For the first time in 25 years, companies could be paying significantly more for OSHA violations within the workplace. A budget bill President Obama has signed permits OSHA to increase its fines annually based on the consumer price index.
Therefore, OSHA would be allowed to make a one-time “catch-up” adjustment that would increase maximum penalty levels by about 80% to make up for the lack of increases since 1990. The effective date of the new final maximum penalty amounts is August 1, 2016.
Currently, the maximum initial fine for a serious violation is $7,000 and the maximum fine for a repeat or “willful” violation (even one that results in the death of a worker) is $70,000. These penalties are often viewed as ineffective and inadequate enough to incentivize companies to make drastic safety changes since some employers simply see them as the ‘cost of doing business.’ In comparison to other governmental agencies, such as the U.S. Department of Agriculture, Federal Communications Commission and Environmental Protection Agency, the potential new OSHA penalty cap of $124,709 is still quite low.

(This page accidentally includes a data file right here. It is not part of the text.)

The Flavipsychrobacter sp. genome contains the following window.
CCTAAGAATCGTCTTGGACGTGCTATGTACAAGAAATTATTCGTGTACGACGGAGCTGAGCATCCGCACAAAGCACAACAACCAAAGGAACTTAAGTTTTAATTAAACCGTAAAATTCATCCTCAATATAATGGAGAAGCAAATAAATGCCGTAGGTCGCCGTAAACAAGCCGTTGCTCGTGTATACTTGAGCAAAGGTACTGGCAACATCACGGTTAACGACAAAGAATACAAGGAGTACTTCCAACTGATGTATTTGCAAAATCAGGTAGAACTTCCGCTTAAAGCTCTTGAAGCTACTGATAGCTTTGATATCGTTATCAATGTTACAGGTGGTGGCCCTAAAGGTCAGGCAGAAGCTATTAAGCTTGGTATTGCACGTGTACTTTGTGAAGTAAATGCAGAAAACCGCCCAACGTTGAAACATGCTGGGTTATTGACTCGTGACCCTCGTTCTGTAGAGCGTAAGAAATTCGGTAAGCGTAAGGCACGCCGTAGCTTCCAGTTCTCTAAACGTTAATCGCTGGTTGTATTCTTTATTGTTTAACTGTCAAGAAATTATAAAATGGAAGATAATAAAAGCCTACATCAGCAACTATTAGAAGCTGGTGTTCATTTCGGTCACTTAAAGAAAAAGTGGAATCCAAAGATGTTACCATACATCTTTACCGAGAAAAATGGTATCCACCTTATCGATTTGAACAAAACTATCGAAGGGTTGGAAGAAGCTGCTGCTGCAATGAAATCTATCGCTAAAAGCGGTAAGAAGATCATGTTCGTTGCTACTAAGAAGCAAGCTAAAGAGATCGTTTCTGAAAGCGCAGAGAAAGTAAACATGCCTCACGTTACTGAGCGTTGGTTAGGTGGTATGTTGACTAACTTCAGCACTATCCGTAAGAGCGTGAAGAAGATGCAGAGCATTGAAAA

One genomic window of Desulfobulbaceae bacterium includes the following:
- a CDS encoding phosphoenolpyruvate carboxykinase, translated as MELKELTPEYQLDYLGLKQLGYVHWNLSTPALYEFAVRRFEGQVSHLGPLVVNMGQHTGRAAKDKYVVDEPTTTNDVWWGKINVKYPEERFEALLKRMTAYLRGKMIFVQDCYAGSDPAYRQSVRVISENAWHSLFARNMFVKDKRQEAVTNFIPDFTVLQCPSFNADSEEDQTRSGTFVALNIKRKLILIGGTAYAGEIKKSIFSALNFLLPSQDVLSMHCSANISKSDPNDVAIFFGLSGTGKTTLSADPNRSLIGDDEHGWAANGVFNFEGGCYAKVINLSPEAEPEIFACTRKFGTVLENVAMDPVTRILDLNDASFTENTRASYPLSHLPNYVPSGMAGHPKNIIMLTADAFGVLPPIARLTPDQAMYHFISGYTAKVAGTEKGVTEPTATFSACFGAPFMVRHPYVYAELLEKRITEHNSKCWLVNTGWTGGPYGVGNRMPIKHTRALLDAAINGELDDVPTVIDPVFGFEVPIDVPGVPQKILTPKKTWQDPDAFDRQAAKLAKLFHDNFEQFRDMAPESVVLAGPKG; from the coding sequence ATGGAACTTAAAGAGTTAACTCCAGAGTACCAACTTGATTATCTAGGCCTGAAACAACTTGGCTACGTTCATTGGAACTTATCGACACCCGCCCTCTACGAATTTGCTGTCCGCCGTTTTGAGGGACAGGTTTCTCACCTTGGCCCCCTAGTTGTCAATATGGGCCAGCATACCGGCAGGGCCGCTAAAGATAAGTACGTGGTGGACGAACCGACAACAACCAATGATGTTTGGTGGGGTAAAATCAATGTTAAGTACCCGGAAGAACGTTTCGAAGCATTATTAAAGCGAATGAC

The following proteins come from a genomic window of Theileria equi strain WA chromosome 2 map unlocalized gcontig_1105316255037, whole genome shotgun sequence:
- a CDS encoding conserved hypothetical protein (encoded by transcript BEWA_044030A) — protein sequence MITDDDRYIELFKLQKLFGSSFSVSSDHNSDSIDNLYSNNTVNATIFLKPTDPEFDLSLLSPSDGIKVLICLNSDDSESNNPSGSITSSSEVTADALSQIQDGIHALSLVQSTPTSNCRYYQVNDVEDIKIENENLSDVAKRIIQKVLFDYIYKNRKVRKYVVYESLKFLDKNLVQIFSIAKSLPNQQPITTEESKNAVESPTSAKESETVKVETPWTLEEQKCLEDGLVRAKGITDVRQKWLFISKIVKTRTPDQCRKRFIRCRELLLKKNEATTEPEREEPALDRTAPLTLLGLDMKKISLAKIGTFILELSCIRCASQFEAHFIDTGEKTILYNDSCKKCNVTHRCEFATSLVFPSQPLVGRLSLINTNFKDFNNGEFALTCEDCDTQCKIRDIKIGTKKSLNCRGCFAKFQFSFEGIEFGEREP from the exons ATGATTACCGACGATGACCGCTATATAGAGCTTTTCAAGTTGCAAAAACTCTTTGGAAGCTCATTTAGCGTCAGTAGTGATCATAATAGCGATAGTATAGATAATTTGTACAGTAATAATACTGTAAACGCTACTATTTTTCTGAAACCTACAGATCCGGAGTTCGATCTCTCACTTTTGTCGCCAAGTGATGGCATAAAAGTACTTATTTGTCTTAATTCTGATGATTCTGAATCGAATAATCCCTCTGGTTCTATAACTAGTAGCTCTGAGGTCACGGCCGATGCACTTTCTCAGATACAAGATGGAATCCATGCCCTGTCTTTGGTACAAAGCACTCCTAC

While Chief David Michael had been lobbying for fine increases for a long time, others worry that a sudden hike, rather than a gradual raise, could lay the groundwork for more legal battles by companies who choose to contest the high fees. The industries that would likely be most vulnerable to increased penalties include: construction, manufacturing, mining, utilities, and oil and gas extraction. Some argue that it would be more effective for OSHA to give more guidance on how to handle safety issues, like the severe labor shortage that is putting more inexperienced workers on hazardous work sites, rather than increase the penalty fines.
If you have any questions regarding OSHA regulations, feel free to give us a call at 877-765-3030 or visit our PureWay Store. PureWay’s OSHA compliance programs are built from the ground up and fully customized to your office based on a hazard assessment.